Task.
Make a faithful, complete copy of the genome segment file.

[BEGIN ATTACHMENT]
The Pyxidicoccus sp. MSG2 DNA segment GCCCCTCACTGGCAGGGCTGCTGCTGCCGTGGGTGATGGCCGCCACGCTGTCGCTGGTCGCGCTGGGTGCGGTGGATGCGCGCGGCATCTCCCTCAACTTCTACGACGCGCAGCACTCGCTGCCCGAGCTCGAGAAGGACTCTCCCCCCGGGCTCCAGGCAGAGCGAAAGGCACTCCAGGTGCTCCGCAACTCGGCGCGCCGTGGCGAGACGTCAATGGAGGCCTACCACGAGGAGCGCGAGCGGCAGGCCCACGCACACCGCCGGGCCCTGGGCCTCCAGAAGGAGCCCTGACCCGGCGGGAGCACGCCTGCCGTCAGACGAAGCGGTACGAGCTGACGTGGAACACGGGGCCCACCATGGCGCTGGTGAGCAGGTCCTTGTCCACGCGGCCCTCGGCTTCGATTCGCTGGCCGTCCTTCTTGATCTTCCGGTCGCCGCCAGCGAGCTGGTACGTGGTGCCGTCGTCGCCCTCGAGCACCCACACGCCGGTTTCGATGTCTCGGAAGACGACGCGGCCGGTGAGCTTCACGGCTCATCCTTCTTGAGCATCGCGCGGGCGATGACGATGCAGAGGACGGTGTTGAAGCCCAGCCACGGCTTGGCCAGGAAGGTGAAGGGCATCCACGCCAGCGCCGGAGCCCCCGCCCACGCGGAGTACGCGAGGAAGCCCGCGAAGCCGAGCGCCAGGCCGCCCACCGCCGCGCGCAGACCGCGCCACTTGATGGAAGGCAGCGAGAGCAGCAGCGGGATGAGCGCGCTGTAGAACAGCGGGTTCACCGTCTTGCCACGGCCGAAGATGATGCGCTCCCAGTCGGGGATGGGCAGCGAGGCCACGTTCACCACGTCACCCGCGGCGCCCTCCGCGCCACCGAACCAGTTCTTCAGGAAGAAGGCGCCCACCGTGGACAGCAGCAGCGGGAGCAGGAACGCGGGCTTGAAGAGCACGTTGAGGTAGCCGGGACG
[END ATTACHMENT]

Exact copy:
The Pyxidicoccus sp. MSG2 DNA segment GCCCCTCACTGGCAGGGCTGCTGCTGCCGTGGGTGATGGCCGCCACGCTGTCGCTGGTCGCGCTGGGTGCGGTGGATGCGCGCGGCATCTCCCTCAACTTCTACGACGCGCAGCACTCGCTGCCCGAGCTCGAGAAGGACTCTCCCCCCGGGCTCCAGGCAGAGCGAAAGGCACTCCAGGTGCTCCGCAACTCGGCGCGCCGTGGCGAGACGTCAATGGAGGCCTACCACGAGGAGCGCGAGCGGCAGGCCCACGCACACCGCCGGGCCCTGGGCCTCCAGAAGGAGCCCTGACCCGGCGGGAGCACGCCTGCCGTCAGACGAAGCGGTACGAGCTGACGTGGAACACGGGGCCCACCATGGCGCTGGTGAGCAGGTCCTTGTCCACGCGGCCCTCGGCTTCGATTCGCTGGCCGTCCTTCTTGATCTTCCGGTCGCCGCCAGCGAGCTGGTACGTGGTGCCGTCGTCGCCCTCGAGCACCCACACGCCGGTTTCGATGTCTCGGAAGACGACGCGGCCGGTGAGCTTCACGGCTCATCCTTCTTGAGCATCGCGCGGGCGATGACGATGCAGAGGACGGTGTTGAAGCCCAGCCACGGCTTGGCCAGGAAGGTGAAGGGCATCCACGCCAGCGCCGGAGCCCCCGCCCACGCGGAGTACGCGAGGAAGCCCGCGAAGCCGAGCGCCAGGCCGCCCACCGCCGCGCGCAGACCGCGCCACTTGATGGAAGGCAGCGAGAGCAGCAGCGGGATGAGCGCGCTGTAGAACAGCGGGTTCACCGTCTTGCCACGGCCGAAGATGATGCGCTCCCAGTCGGGGATGGGCAGCGAGGCCACGTTCACCACGTCACCCGCGGCGCCCTCCGCGCCACCGAACCAGTTCTTCAGGAAGAAGGCGCCCACCGTGGACAGCAGCAGCGGGAGCAGGAACGCGGGCTTGAAGAGCACGTTGAGGTAGCCGGGACG